FleetBoston Deal Could Exacerbate Local Credit Crunch
By KATE BERRY
Whither Fleet Capital?
The asset-backed lending unit of FleetBoston Financial Corp., which agreed last month to be gobbled up by Bank of America in a $47 billion deal, has been an active and aggressive participant in the Los Angeles market.
But Bank of America Business Credit, with regional offices in Pasadena, is already the largest asset-based lender in Southern California with about 100 employees.
If history is any guide, there's a likelihood that one of the lenders will simply disappear.
Back in 1994, when Bank of America purchased Continental Bank, Continental's asset-based lending unit disappeared. Similarly, when Nationsbank acquired Bank of America in 1998, both had strong asset-based lending units that were merged into one.
The betting is on Bank of America's unit being the survivor, removing one more lender in a banking niche that's already seen considerable consolidation.
"At any step along the way there's been less credit available to middle market companies the bar just rises and rises," said Brooks Dexter, senior managing director at USBX, an investment bank in Santa Monica. "Fleet Business Credit has been one of the more active lenders into the middle market but consolidation might take them out of the market entirely."
Yet because the merger of the two banks is so complex, there remains speculation as to which unit will be absorbed by the other.
"That's the $64,000 question," said John Roberts, Fleet Capital's senior vice president and marketing manager in Sherman Oaks. "Both businesses are very large, dominant players. It's not like they can absorb Fleet Capital easily."
Roberts noted that Bank of America has agreed to move its asset-based lending headquarters to Boston, which is Fleet's hometown.
Asset-based lending, also known as commercial finance, refers to business loans made to borrowers that pledge some form of collateral to obtain the loan. For middle-market companies, the loans provide secured financing typically to manufacturers or distributors that may have substantial operations overseas. These loans allow borrowers to leverage the value of assets such as inventory or accounts receivable and improve cash flows.
Most major banks have asset-based lending units, typically with $10 billion or more in commitments under management. Fleet Capital, with a regional office in Sherman Oaks, is considered a nimble and aggressive competitor in the market, typically for loans above $25 million. Bank of America's unit is focused on loans to middle market companies of $50 million or more.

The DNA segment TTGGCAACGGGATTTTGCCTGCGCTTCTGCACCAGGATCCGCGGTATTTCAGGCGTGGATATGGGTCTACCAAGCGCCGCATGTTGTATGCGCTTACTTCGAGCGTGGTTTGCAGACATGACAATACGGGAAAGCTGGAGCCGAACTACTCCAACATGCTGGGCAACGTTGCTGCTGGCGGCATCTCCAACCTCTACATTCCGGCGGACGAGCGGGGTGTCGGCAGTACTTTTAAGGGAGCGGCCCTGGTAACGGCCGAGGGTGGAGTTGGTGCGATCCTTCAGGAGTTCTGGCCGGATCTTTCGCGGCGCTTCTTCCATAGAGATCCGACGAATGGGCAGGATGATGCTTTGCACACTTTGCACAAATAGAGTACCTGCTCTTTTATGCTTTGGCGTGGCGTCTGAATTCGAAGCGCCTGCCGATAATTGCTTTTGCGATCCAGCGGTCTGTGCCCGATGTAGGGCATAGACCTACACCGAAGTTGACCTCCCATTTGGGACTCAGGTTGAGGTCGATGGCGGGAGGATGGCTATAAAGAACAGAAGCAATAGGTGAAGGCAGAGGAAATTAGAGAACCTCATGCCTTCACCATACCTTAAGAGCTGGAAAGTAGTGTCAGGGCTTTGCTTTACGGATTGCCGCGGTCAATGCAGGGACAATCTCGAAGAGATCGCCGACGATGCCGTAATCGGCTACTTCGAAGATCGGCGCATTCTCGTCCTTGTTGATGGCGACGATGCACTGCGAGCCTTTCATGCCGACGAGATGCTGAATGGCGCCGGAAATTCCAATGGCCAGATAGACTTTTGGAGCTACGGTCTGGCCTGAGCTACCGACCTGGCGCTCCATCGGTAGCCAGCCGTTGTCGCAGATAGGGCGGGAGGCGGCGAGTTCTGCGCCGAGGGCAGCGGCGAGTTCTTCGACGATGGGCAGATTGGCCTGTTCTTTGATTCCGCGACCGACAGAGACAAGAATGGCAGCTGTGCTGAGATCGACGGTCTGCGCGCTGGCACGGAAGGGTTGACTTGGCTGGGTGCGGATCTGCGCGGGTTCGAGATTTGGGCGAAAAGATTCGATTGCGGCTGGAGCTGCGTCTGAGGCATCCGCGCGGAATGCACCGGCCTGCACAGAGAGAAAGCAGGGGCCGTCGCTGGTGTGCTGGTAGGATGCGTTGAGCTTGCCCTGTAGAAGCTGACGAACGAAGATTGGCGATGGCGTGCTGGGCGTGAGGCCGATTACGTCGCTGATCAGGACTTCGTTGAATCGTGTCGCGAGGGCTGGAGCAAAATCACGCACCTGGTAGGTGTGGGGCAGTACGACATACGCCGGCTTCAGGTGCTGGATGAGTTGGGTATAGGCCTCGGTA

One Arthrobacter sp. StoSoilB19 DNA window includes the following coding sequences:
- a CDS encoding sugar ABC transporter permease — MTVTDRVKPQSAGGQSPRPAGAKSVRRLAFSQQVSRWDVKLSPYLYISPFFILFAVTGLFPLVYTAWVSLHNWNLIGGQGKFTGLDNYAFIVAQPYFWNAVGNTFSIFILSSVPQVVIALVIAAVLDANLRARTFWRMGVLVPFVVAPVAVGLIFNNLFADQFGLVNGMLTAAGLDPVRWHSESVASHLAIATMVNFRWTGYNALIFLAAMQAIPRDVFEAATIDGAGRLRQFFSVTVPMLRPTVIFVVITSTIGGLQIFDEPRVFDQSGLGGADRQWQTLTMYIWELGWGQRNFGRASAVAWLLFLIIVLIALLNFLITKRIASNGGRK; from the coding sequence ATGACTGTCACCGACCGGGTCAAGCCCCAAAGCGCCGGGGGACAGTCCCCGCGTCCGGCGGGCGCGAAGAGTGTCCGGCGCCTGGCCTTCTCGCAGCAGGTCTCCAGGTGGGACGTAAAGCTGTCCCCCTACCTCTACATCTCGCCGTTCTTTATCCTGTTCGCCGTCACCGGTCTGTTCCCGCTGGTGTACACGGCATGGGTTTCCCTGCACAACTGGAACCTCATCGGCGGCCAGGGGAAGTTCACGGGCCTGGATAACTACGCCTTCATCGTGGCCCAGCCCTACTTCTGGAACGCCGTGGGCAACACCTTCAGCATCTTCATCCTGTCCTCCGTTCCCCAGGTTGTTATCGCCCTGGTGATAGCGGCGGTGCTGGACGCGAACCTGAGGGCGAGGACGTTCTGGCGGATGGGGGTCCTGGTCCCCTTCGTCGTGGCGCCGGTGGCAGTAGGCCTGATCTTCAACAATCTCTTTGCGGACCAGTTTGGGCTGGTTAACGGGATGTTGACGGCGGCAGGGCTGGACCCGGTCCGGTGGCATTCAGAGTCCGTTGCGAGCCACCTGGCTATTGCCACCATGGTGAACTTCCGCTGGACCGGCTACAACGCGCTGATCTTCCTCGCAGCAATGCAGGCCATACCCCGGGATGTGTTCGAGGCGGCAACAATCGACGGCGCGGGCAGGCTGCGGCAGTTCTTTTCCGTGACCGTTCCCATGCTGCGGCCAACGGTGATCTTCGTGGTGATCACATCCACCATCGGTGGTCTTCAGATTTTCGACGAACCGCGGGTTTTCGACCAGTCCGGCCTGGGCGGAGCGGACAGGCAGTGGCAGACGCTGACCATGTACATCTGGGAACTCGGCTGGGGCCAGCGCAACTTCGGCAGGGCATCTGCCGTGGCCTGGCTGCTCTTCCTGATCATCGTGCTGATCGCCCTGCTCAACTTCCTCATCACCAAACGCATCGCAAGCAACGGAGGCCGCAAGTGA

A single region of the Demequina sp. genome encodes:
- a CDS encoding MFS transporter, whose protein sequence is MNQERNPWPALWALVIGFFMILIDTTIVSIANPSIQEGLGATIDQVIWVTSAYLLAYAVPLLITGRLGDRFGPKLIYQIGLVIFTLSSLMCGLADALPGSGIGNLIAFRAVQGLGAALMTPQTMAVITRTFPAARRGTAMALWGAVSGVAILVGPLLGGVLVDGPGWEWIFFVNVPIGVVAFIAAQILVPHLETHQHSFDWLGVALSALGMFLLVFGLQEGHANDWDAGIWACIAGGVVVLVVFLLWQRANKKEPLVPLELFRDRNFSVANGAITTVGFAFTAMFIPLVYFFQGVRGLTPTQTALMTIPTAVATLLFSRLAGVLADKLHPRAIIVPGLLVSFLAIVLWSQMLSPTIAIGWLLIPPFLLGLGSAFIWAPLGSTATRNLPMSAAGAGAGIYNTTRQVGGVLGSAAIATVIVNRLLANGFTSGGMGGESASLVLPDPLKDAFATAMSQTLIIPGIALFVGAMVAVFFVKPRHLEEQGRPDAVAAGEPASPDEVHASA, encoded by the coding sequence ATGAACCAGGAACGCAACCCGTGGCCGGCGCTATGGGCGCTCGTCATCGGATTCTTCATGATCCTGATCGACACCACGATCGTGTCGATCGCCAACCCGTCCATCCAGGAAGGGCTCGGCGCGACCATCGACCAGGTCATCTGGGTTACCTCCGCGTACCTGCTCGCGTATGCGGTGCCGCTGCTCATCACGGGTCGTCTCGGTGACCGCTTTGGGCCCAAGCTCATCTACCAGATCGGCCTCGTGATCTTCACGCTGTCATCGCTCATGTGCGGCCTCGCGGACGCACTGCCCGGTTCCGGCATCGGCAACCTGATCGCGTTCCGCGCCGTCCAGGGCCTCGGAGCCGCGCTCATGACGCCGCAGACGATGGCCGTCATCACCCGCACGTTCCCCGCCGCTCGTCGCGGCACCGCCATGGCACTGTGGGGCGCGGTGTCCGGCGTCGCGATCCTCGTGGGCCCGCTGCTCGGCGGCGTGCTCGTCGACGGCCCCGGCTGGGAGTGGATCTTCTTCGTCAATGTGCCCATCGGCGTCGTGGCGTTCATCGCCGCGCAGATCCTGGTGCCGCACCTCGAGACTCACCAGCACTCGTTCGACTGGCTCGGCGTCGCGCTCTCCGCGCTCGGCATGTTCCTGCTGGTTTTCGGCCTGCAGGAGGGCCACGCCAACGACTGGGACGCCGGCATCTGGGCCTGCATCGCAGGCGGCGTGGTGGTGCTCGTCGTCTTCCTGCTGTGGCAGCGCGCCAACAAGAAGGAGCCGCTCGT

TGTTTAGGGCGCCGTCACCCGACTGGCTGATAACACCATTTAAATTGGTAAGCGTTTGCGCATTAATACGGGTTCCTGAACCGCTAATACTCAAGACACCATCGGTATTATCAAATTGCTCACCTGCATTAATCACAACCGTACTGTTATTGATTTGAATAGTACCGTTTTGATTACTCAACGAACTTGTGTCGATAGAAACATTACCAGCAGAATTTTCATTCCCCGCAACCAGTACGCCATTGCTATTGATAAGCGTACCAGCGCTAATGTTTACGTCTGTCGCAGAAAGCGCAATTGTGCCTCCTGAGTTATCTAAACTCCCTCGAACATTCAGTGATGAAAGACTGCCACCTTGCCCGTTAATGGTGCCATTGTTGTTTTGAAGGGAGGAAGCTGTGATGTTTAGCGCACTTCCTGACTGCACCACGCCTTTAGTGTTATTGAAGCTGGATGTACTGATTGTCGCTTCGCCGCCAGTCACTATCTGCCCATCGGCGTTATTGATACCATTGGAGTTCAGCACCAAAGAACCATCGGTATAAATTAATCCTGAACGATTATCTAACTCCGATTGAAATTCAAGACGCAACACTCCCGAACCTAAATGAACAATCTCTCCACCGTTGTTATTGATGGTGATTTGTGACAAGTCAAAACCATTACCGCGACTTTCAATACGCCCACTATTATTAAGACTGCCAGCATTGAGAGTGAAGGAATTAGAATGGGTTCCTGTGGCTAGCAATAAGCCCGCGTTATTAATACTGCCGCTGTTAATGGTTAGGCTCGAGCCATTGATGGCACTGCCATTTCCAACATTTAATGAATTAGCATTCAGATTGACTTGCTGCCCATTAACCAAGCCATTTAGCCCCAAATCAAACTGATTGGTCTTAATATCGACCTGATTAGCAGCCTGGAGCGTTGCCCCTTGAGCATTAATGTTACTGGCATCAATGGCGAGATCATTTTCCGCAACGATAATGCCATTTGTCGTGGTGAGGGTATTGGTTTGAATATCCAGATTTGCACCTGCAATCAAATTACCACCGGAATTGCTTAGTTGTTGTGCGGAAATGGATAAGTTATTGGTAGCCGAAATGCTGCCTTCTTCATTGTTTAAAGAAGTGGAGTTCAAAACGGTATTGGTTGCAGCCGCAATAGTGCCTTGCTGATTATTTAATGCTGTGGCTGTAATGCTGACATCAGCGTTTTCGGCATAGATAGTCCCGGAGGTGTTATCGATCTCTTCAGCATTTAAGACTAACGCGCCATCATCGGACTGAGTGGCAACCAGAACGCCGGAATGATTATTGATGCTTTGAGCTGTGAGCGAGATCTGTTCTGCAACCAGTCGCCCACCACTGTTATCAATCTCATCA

The problem is that with so few asset-based lenders, many customers have credit lines with both banks. And the successor company, the thinking goes, will want to limit its exposure on such high-risk loans to each customer.
"Every time we see a merger we love it because it takes away a competitor," said Michael Sharkey, president of LaSalle Business Credit LLC of Chicago, which has a regional office in Glendale.
Already business is being thrown to competitors as a result of the merger.
Sharkey said he approved a loan last week for a large retailer after Bank of America Business Credit determined that the combined commitment with Fleet Capital was too much for them to swallow. The loan was resold to LaSalle.
Bank of America officials declined comment.
Other local asset-based lenders that could benefit from reduced competition include Foothill Capital Corp. of Santa Monica and PNC Business Credit of Pasadena. There are also indications that middle-market lenders such as Union Bank of California and Wells Fargo & Co. are wading back into the riskier asset-based lending business.
"It's a tough, volatile business and it's a nasty business because asset-based lending is one where you have to have the guts to go in and sell a company's assets," said V. Charles Jackson, president and chief executive of Community Bank in Pasadena. "Big organizations don't like that kind of publicity and they don't have an iron stomach."
Jackson pointed out that there's a long history of asset-based lenders being sold off to bigger lenders, such as GE Capital Corp.
Michael Grenier, a senior vice president at investment bank Houlihan Lokey Howard & Zukin, is more concerned about the impact on mid-size borrowers.
"There's really one less option for people to turn to when we've already seen consolidation among banks and tightening credit standards," he said. "Not often do you see two distinct institutions remain intact as a result of a merger."
Next Bank Behemoth: Bank of America purchases FleetBoston Financial Corp.
Deal Value: $47 billion
Post-Merger Deposits: $437 billion, largest in U.S.
Headquarters: Charlotte, N.C.
Primary Strengths: Consumer and commercial banking, global corporate and investment banking, asset management
Los Angeles strengths: Retail (BofA), asset-based lending (both), mutual funds (Fleet's Columbia funds, based in Portland, Ore.)
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